hand washing

Wash your hands often with soap and water for at least 20 seconds or use a hand sanitizer that contains at least 60% alcohol.

The Centers for Disease Control and Prevention (CDC) is a top source for 24/7 health security. It is strongly urging us to protect ourselves with the simplest, yet successful, steps that are proven.

Clean your hands often

• Wash your hands often with soap and water for at least 20 seconds, especially after you have been in a public place, or after blowing your nose, coughing, or sneezing.

• If soap and water are not readily available, use a hand sanitizer that contains at least 60% alcohol. Cover all surfaces of your hands and rub them together until they feel dry.

• Avoid touching your eyes, nose, and mouth with unwashed hands.

Avoid close contact

• Avoid close contact with people who are sick

• Put distance between yourself and other people if COVID-19 is spreading in your community. This is especially important for people who are at higher risk of getting very sick.

Take steps to protect others

• Stay home if you are sick, except to get medical care.

• Cover your mouth and nose with a tissue when you cough or sneeze or use the inside of your elbow.

• Throw used tissues in the trash.

• Immediately wash your hands with soap and water for at least 20 seconds. If soap and water are not readily available, clean your hands with a hand sanitizer that contains at least 60% alcohol.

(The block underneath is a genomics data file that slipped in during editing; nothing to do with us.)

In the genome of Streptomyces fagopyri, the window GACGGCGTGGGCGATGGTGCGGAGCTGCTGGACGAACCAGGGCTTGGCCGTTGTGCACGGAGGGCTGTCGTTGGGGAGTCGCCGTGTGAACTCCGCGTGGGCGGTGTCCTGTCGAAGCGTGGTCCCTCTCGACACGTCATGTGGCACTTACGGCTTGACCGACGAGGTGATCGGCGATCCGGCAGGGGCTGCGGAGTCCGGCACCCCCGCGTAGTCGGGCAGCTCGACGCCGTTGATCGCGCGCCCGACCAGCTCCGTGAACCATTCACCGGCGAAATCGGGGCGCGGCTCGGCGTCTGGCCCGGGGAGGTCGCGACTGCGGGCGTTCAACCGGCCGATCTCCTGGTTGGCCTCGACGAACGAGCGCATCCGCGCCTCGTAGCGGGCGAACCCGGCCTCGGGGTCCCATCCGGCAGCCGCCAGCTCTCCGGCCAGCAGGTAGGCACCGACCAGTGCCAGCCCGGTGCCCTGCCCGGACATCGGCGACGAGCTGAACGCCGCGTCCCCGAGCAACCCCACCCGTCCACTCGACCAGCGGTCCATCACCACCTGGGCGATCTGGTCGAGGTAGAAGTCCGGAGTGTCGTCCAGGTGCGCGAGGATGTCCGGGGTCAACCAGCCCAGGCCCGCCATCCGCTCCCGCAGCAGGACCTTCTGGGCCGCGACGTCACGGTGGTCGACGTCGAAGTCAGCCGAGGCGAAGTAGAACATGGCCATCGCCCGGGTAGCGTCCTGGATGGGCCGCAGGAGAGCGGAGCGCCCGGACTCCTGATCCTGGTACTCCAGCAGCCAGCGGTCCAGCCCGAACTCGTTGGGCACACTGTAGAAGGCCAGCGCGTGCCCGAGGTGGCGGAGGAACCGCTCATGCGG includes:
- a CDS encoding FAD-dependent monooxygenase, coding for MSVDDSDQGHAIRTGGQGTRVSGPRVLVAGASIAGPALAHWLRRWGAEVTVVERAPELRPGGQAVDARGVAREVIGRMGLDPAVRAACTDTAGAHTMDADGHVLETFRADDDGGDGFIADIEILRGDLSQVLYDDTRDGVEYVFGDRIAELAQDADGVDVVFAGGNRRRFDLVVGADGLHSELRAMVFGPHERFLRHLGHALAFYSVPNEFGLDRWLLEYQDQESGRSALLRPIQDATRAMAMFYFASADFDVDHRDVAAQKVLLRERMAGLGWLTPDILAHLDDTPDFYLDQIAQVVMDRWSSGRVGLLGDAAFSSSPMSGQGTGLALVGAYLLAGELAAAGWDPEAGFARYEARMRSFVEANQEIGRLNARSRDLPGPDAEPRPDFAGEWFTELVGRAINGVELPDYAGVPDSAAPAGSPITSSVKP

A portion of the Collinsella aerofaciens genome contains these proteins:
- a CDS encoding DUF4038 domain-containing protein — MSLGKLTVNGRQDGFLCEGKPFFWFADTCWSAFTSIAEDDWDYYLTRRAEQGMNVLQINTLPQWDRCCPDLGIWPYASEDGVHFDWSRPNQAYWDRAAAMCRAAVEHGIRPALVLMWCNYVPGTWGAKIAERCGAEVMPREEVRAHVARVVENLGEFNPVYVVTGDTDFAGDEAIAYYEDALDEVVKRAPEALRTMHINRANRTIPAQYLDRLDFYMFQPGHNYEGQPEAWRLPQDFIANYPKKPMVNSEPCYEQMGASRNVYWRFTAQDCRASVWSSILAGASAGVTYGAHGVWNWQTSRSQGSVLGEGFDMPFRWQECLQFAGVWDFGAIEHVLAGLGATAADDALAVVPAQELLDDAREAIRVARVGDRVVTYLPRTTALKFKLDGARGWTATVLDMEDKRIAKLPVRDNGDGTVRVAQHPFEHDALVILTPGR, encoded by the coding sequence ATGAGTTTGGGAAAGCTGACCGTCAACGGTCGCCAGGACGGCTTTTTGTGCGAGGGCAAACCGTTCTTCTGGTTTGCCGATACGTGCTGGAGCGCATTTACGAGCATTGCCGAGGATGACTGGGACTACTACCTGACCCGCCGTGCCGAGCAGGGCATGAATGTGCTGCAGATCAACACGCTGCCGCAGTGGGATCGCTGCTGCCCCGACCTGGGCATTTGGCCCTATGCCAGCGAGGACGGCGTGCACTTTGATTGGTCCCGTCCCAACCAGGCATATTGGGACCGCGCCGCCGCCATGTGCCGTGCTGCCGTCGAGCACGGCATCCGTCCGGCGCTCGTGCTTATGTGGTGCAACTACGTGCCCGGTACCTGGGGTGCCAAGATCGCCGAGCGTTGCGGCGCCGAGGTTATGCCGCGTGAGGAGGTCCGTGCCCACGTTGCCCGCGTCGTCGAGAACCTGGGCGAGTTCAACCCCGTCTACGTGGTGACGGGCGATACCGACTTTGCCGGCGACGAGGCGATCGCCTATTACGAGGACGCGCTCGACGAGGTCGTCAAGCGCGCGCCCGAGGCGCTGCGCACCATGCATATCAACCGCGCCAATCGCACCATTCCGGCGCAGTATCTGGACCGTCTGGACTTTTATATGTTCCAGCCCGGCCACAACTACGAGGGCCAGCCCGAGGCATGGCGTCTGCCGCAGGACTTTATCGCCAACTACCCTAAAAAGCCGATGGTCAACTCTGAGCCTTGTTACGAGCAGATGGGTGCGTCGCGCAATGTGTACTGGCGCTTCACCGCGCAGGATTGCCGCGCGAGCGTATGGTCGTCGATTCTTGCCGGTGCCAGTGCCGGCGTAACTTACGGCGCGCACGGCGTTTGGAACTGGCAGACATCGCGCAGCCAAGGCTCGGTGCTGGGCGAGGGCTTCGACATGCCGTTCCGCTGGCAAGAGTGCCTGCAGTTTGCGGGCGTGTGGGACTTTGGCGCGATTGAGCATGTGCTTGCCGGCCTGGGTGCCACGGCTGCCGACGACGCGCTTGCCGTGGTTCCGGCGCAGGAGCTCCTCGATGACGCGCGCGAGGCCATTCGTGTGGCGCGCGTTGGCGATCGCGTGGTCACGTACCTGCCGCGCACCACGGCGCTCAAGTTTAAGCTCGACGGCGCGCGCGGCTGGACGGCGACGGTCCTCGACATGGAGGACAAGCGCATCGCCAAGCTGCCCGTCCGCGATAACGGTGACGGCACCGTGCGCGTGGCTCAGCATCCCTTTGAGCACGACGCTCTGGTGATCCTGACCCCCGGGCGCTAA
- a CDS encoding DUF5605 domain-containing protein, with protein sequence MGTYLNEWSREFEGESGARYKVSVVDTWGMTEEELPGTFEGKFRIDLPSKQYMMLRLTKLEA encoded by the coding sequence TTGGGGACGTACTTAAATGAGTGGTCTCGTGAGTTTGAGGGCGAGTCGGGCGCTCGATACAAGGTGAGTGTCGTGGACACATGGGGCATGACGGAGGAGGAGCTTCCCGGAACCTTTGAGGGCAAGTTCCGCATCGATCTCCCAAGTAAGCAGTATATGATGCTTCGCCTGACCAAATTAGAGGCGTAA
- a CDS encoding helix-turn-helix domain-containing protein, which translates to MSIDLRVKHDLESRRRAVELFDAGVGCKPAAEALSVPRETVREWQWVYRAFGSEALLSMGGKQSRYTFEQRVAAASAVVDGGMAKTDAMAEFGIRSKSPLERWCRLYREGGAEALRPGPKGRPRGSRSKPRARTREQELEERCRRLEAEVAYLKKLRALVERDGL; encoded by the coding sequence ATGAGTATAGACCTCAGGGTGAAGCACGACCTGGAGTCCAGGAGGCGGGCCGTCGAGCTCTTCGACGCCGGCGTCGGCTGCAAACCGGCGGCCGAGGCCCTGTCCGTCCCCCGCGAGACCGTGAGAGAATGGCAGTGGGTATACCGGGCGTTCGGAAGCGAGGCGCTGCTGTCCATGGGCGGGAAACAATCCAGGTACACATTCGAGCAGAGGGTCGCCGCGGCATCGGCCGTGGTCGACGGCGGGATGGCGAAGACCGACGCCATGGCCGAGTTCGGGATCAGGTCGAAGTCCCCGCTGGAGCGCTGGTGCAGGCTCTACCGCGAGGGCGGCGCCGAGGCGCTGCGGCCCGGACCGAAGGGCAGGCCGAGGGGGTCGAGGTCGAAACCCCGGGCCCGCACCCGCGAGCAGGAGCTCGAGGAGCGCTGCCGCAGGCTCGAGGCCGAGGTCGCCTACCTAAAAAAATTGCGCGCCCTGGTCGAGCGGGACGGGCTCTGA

Wear a face mask if you are sick

• If you are sick: You should wear a face mask when you are around other people (e.g., sharing a room or vehicle) and before you enter a healthcare provider’s office. If you are not able to wear a face mask (for example, because it causes trouble breathing), then you should do your best to cover your coughs and sneezes, and people who are caring for you should wear a face mask if they enter your room. https://www.cdc.gov/coronavirus/2019-ncov/about/steps-when-sick.html

• If you are NOT sick: You do not need to wear a face mask unless you are caring for someone who is sick (and they are not able to wear a face mask). Face masks may be in short supply and they should be saved for caregivers.

Clean and disinfect

• Clean and disinfect frequently touched surfaces daily. This includes tables, doorknobs, light switches, countertops, handles, desks, phones, keyboards, toilets, faucets, and sinks.

• If surfaces are dirty, clean them: Use detergent or soap and water prior to disinfection.

To disinfect:

Most common EPA-registered household disinfectants will work. Use disinfectants appropriate for the surface.

Options include:

• Diluting your household bleach – mix 5 tablespoons (1/3 cup) bleach per gallon of water or 4 teaspoons bleach per quart of water

Follow manufacturer’s instructions for application and proper ventilation. Check to ensure the product is not past its expiration date. Never mix household bleach with ammonia or any other cleanser. Unexpired household bleach will be effective against coronaviruses when properly diluted.

Alcohol solutions – ensure solution has at least 70% alcohol

Other common EPA-registered household disinfectants with EPA-approved emerging viral pathogens claims are expected to be effective against COVID-19 based on data for harder to kill viruses. Follow the manufacturer’s instructions for all cleaning and disinfecting products (concentration, application method, contact time, etc.)

for more information.

Contact the reporter at tmcquerrey@payson.com

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